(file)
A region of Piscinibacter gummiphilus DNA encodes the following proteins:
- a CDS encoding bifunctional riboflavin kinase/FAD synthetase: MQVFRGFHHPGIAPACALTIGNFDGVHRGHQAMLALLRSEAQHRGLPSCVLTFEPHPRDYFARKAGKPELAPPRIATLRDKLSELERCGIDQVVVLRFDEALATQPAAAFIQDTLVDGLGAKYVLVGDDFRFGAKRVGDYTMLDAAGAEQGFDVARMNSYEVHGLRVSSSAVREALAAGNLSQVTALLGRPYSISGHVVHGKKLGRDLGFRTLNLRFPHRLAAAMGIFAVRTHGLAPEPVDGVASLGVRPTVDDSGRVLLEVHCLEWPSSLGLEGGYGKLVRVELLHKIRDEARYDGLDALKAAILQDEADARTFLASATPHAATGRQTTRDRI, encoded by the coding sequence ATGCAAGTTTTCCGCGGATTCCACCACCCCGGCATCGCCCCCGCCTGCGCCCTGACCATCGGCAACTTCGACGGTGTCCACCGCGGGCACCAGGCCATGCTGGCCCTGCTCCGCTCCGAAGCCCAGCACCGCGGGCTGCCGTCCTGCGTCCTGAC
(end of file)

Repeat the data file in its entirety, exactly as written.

A region of Piscinibacter gummiphilus DNA encodes the following proteins:
- a CDS encoding bifunctional riboflavin kinase/FAD synthetase: MQVFRGFHHPGIAPACALTIGNFDGVHRGHQAMLALLRSEAQHRGLPSCVLTFEPHPRDYFARKAGKPELAPPRIATLRDKLSELERCGIDQVVVLRFDEALATQPAAAFIQDTLVDGLGAKYVLVGDDFRFGAKRVGDYTMLDAAGAEQGFDVARMNSYEVHGLRVSSSAVREALAAGNLSQVTALLGRPYSISGHVVHGKKLGRDLGFRTLNLRFPHRLAAAMGIFAVRTHGLAPEPVDGVASLGVRPTVDDSGRVLLEVHCLEWPSSLGLEGGYGKLVRVELLHKIRDEARYDGLDALKAAILQDEADARTFLASATPHAATGRQTTRDRI, encoded by the coding sequence ATGCAAGTTTTCCGCGGATTCCACCACCCCGGCATCGCCCCCGCCTGCGCCCTGACCATCGGCAACTTCGACGGTGTCCACCGCGGGCACCAGGCCATGCTGGCCCTGCTCCGCTCCGAAGCCCAGCACCGCGGGCTGCCGTCCTGCGTCCTGAC